There are 198 members of the House and five vacancies — 118 Republicans to 80 Democrats — and a supermajority would require 132 votes.

In the Senate, there are 49 members with one vacancy. Republicans control the Senate, 30-19, and a supermajority requires 33 votes.

Wolf “has tried to negotiate. He’s given some. (Republicans) have given very little,” said Dermody.

Republicans contend Wolf has refused to alter his March budget proposal that would increase income and sales taxes and impose a severance tax on natural gas drilling.

Wolf said he and Republicans “are moving toward common ground” on pensions and the bill no longer is like the original, which curbed benefits for existing employees.

“My veto today is not to say I’m just throwing this out, but to say let’s get back to work,” Wolf told KQV Radio in Pittsburgh shortly before his office announced the veto.

Republican leaders said the “notion that we are close to a compromise on a pension-reform plan, when we only learned this morning of the veto via the press, is a bit disingenuous.”

Wolf said his consideration of the bill made it clear “that this legislation violates federal tax law,” and Sheridan supplied an internal State Employees Retirement System document suggesting there could be a problem with federal law.

“This hinges on ‘could be,’ ” said Jennifer Kocher, a Senate Republican spokeswoman.

The governor’s contention that the bill violates tax law “sounds like a convenient excuse on a bill he determined a long time ago he would veto on behalf of public-sector unions,” said Matthew J. Brouillette, president and CEO of the conservative Commonwealth Foundation.

Brouillette said Wolf “wasted a rare opportunity to meaningfully reform a broken public pension system that’s piled up $53 billion in debt. Instead of safeguarding public employees’ futures and taxpayers’ wallets, Gov. Wolf is playing politics with the main driver of property tax increases across the state.”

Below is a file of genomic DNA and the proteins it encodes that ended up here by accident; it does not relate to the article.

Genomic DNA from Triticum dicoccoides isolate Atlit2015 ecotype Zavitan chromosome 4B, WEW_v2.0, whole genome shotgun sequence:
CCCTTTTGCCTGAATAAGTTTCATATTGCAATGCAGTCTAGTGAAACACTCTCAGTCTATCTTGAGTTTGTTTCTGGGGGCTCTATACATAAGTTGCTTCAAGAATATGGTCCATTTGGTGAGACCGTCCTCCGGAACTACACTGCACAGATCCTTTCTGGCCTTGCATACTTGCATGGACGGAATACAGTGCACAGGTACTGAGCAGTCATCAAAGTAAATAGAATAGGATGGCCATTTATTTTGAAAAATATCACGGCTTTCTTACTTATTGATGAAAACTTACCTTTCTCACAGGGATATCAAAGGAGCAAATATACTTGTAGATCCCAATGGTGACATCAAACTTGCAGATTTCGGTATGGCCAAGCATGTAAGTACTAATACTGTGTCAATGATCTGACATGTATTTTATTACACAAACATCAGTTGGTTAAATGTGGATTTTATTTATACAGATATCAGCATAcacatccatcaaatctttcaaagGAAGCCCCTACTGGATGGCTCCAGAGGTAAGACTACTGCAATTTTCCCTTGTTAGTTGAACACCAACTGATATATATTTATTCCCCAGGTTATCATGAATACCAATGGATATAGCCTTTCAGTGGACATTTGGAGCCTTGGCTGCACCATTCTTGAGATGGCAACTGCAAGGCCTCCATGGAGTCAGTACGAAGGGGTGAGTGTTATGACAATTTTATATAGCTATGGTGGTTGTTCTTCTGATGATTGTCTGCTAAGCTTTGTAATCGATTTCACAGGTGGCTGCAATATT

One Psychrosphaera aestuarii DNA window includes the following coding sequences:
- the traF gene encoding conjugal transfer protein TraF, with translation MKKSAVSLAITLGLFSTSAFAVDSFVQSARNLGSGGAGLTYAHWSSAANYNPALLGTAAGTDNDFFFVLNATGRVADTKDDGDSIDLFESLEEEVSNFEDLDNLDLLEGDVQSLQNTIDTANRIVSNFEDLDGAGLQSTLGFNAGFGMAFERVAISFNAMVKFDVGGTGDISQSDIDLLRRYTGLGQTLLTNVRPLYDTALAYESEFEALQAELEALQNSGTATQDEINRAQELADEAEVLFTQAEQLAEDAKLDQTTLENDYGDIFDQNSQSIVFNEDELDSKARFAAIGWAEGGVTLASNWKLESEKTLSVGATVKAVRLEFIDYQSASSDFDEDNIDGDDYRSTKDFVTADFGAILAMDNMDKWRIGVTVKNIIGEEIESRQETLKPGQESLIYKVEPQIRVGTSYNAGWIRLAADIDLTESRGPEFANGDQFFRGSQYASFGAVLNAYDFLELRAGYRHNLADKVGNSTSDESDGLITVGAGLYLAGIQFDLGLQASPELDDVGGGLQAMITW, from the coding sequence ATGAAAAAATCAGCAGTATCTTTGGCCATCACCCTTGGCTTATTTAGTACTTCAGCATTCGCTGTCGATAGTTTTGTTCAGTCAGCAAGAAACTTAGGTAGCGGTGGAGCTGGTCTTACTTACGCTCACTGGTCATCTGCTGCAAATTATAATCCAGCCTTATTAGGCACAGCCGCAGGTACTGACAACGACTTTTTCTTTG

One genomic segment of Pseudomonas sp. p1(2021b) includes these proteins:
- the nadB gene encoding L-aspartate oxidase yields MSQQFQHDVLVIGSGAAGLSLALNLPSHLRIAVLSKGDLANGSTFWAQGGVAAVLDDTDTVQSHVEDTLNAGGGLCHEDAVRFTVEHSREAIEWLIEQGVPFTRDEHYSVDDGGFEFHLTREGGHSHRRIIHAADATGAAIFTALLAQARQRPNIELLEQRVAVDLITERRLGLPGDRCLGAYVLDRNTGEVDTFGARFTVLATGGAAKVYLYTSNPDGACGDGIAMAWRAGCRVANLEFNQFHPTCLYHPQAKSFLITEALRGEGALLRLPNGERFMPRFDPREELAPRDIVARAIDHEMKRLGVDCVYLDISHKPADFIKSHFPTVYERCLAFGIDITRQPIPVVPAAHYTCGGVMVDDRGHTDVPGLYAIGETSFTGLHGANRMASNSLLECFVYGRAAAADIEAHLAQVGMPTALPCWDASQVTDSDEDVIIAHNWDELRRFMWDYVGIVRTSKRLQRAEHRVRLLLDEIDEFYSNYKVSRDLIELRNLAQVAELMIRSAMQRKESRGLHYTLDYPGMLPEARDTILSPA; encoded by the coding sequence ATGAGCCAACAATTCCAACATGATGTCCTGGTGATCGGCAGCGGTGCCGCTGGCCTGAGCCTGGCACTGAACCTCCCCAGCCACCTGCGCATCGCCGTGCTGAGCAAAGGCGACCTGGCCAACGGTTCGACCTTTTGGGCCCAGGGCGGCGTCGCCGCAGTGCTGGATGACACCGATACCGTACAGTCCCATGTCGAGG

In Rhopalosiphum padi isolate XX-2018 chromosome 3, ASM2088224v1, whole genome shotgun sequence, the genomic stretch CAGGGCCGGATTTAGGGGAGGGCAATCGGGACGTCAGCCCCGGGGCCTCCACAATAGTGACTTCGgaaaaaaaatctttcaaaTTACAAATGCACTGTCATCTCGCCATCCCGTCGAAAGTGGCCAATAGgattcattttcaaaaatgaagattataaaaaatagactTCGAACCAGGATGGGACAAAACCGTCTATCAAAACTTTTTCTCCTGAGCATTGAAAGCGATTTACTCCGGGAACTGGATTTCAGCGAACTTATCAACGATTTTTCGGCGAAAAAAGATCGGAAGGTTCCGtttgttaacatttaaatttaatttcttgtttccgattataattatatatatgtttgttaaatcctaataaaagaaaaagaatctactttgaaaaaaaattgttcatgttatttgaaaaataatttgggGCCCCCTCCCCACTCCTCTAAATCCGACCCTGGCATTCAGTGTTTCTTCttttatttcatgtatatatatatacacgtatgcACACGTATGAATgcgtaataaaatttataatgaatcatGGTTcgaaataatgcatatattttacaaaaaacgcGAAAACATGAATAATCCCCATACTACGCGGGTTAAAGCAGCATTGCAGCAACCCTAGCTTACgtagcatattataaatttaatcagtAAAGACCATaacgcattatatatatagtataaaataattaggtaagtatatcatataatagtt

Sheridan dismissed the policy group’s comments as “ridiculous,” and said Republicans “continue to protect handouts for big oil and gas while ignoring our children and schools.”

Explaining the Veto override

Veto overrides are rare. They typically require some number of legislators in the party of the governor to switch sides. It is a loyalty test as well a vote on the issue.

It would be uphill in the House and Senate on the budget, liquor and pension bills vetoed by Democratic Gov. Tom Wolf in the Republican-controlled House and Senate — “virtually impossible” in the words of political analyst G. Terry Madonna since it takes a supermajority of two-thirds in both chambers rather than a simple majority.

The longer the impasse continues, though, the more frustrated lawmakers may become.

The House has 203 members, however, there are five vacancies due to resignations. Those seats won’t be filled until August in special elections. The breakdown is 118 Republicans to 80 Democrats. A supermajority would take two-thirds of 198, or 132 votes.

The Senate normally has 50 members. There are 49 now due to a vacancy. Republicans control the Senate 30-19. A supermajority requires 33 votes. All Republicans and at least three Democrats would need to oppose their own governor.

Author: Brad BumstedPublication: TribLIVE